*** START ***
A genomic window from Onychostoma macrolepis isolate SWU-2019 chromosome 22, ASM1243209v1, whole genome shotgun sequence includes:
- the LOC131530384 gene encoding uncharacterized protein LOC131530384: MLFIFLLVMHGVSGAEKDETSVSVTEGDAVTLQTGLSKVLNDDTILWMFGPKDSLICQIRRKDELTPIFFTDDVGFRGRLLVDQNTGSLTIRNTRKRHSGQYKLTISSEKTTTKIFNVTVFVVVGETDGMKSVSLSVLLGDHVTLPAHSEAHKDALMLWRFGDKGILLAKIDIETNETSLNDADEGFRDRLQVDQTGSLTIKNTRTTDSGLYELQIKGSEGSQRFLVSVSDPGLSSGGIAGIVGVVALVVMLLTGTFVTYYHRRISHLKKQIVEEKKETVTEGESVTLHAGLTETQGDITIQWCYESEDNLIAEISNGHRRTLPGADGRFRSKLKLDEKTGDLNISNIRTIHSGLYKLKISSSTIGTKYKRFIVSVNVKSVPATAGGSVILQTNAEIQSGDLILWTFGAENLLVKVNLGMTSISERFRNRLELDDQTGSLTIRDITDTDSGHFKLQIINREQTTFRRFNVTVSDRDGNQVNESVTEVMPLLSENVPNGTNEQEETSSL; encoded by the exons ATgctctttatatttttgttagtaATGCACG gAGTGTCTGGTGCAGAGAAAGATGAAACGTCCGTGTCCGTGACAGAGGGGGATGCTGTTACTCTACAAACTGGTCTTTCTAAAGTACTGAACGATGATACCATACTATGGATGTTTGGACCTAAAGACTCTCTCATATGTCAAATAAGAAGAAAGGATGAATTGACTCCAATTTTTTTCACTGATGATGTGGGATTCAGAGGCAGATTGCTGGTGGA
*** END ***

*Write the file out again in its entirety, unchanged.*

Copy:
A genomic window from Onychostoma macrolepis isolate SWU-2019 chromosome 22, ASM1243209v1, whole genome shotgun sequence includes:
- the LOC131530384 gene encoding uncharacterized protein LOC131530384: MLFIFLLVMHGVSGAEKDETSVSVTEGDAVTLQTGLSKVLNDDTILWMFGPKDSLICQIRRKDELTPIFFTDDVGFRGRLLVDQNTGSLTIRNTRKRHSGQYKLTISSEKTTTKIFNVTVFVVVGETDGMKSVSLSVLLGDHVTLPAHSEAHKDALMLWRFGDKGILLAKIDIETNETSLNDADEGFRDRLQVDQTGSLTIKNTRTTDSGLYELQIKGSEGSQRFLVSVSDPGLSSGGIAGIVGVVALVVMLLTGTFVTYYHRRISHLKKQIVEEKKETVTEGESVTLHAGLTETQGDITIQWCYESEDNLIAEISNGHRRTLPGADGRFRSKLKLDEKTGDLNISNIRTIHSGLYKLKISSSTIGTKYKRFIVSVNVKSVPATAGGSVILQTNAEIQSGDLILWTFGAENLLVKVNLGMTSISERFRNRLELDDQTGSLTIRDITDTDSGHFKLQIINREQTTFRRFNVTVSDRDGNQVNESVTEVMPLLSENVPNGTNEQEETSSL; encoded by the exons ATgctctttatatttttgttagtaATGCACG gAGTGTCTGGTGCAGAGAAAGATGAAACGTCCGTGTCCGTGACAGAGGGGGATGCTGTTACTCTACAAACTGGTCTTTCTAAAGTACTGAACGATGATACCATACTATGGATGTTTGGACCTAAAGACTCTCTCATATGTCAAATAAGAAGAAAGGATGAATTGACTCCAATTTTTTTCACTGATGATGTGGGATTCAGAGGCAGATTGCTGGTGGA